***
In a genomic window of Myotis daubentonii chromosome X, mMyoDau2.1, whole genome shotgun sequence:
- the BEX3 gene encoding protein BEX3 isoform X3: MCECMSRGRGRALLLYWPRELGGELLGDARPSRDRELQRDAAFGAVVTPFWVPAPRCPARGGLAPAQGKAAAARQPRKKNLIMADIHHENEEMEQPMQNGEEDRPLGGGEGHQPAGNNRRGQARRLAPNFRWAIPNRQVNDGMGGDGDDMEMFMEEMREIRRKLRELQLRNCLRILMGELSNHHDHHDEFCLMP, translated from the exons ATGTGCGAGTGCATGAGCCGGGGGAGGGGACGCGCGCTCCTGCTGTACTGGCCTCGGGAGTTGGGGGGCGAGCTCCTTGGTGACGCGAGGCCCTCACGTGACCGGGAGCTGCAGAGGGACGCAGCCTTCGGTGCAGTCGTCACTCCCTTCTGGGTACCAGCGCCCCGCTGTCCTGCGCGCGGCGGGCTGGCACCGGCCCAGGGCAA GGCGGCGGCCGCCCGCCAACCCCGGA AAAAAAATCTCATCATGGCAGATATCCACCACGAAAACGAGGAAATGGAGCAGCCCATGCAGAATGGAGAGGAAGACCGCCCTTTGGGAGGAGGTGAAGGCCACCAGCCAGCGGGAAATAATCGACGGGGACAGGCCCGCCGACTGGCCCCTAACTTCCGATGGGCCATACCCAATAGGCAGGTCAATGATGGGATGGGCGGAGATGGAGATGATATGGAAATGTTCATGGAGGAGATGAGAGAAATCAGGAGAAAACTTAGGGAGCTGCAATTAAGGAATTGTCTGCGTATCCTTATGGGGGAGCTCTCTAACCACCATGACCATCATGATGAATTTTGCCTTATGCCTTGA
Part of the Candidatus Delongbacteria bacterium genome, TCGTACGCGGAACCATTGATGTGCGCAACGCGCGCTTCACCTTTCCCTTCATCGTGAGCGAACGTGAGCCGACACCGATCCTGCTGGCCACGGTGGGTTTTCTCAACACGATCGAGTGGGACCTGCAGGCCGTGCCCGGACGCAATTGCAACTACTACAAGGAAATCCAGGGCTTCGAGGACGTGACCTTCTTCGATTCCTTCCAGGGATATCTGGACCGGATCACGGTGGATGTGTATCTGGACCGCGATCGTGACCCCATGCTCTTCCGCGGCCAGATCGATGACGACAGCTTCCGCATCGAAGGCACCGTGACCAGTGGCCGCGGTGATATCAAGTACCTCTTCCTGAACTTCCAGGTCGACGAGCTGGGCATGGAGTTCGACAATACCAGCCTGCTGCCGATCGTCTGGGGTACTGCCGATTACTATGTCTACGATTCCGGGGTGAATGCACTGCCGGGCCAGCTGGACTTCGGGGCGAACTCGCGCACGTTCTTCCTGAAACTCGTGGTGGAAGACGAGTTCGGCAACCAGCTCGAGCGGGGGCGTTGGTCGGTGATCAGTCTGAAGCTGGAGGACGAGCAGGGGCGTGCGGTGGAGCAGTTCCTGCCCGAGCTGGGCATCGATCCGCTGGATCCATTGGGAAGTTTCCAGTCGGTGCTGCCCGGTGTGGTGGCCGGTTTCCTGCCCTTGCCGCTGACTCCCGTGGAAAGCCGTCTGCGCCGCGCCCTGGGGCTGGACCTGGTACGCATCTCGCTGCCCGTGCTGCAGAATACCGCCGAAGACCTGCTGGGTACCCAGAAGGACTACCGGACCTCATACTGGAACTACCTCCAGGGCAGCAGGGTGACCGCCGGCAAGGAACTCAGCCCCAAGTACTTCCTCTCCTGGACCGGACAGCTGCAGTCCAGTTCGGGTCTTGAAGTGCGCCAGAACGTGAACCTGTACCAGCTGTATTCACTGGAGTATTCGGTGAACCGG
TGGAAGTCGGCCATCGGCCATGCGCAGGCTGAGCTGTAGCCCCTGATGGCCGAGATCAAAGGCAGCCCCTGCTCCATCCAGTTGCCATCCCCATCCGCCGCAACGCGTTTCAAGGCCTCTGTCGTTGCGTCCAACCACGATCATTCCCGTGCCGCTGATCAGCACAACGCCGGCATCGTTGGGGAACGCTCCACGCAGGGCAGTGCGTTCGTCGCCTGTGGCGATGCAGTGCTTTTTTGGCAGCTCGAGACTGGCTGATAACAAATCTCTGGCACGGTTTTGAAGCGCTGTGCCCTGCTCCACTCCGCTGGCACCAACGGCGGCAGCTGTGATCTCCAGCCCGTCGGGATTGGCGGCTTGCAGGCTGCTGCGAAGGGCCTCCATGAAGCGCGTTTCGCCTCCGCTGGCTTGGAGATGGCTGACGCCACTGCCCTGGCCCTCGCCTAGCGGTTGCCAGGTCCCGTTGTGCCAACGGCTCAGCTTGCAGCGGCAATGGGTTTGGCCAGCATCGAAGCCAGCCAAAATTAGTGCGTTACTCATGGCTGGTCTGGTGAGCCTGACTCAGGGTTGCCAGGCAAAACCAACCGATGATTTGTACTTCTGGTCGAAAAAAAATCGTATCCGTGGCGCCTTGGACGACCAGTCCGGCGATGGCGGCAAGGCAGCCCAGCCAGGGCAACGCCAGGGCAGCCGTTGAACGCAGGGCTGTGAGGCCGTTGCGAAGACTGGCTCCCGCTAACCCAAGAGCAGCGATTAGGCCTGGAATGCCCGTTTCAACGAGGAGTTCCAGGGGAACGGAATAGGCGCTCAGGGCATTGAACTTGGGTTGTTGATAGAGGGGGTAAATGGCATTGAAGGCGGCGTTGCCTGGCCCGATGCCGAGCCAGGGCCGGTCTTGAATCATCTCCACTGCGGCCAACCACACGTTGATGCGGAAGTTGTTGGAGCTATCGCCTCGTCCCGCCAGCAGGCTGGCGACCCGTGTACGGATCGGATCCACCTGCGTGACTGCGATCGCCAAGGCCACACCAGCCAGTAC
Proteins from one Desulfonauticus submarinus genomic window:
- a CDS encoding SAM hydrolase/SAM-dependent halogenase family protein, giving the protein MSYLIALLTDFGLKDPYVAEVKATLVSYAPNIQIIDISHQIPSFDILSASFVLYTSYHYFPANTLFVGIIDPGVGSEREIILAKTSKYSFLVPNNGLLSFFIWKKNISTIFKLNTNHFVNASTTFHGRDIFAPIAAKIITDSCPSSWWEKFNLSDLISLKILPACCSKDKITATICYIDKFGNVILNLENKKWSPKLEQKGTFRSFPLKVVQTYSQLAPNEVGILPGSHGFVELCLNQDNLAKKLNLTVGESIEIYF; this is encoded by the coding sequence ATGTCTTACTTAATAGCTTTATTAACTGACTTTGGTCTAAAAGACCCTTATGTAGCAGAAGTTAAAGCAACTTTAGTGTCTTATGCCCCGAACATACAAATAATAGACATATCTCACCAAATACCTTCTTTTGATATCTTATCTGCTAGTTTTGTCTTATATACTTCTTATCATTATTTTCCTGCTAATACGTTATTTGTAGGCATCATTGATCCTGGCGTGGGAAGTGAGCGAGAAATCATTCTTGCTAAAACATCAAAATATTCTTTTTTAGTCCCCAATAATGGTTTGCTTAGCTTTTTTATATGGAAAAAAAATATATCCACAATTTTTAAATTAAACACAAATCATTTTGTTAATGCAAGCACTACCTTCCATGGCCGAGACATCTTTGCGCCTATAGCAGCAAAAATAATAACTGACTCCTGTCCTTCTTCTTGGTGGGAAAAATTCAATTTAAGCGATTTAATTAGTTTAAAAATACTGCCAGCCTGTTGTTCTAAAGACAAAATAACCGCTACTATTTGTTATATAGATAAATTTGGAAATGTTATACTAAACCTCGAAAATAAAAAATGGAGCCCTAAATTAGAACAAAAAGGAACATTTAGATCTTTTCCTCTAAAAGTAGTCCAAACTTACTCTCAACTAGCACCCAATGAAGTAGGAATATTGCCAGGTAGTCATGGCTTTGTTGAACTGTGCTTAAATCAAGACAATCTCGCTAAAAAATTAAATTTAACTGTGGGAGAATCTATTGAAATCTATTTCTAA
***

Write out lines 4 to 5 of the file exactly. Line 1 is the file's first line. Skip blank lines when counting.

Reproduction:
TGGAAGTCGGCCATCGGCCATGCGCAGGCTGAGCTGTAGCCCCTGATGGCCGAGATCAAAGGCAGCCCCTGCTCCATCCAGTTGCCATCCCCATCCGCCGCAACGCGTTTCAAGGCCTCTGTCGTTGCGTCCAACCACGATCATTCCCGTGCCGCTGATCAGCACAACGCCGGCATCGTTGGGGAACGCTCCACGCAGGGCAGTGCGTTCGTCGCCTGTGGCGATGCAGTGCTTTTTTGGCAGCTCGAGACTGGCTGATAACAAATCTCTGGCACGGTTTTGAAGCGCTGTGCCCTGCTCCACTCCGCTGGCACCAACGGCGGCAGCTGTGATCTCCAGCCCGTCGGGATTGGCGGCTTGCAGGCTGCTGCGAAGGGCCTCCATGAAGCGCGTTTCGCCTCCGCTGGCTTGGAGATGGCTGACGCCACTGCCCTGGCCCTCGCCTAGCGGTTGCCAGGTCCCGTTGTGCCAACGGCTCAGCTTGCAGCGGCAATGGGTTTGGCCAGCATCGAAGCCAGCCAAAATTAGTGCGTTACTCATGGCTGGTCTGGTGAGCCTGACTCAGGGTTGCCAGGCAAAACCAACCGATGATTTGTACTTCTGGTCGAAAAAAAATCGTATCCGTGGCGCCTTGGACGACCAGTCCGGCGATGGCGGCAAGGCAGCCCAGCCAGGGCAACGCCAGGGCAGCCGTTGAACGCAGGGCTGTGAGGCCGTTGCGAAGACTGGCTCCCGCTAACCCAAGAGCAGCGATTAGGCCTGGAATGCCCGTTTCAACGAGGAGTTCCAGGGGAACGGAATAGGCGCTCAGGGCATTGAACTTGGGTTGTTGATAGAGGGGGTAAATGGCATTGAAGGCGGCGTTGCCTGGCCCGATGCCGAGCCAGGGCCGGTCTTGAATCATCTCCACTGCGGCCAACCACACGTTGATGCGGAAGTTGTTGGAGCTATCGCCTCGTCCCGCCAGCAGGCTGGCGACCCGTGTACGGATCGGATCCACCTGCGTGACTGCGATCGCCAAGGCCACACCAGCCAGTAC
Proteins from one Desulfonauticus submarinus genomic window: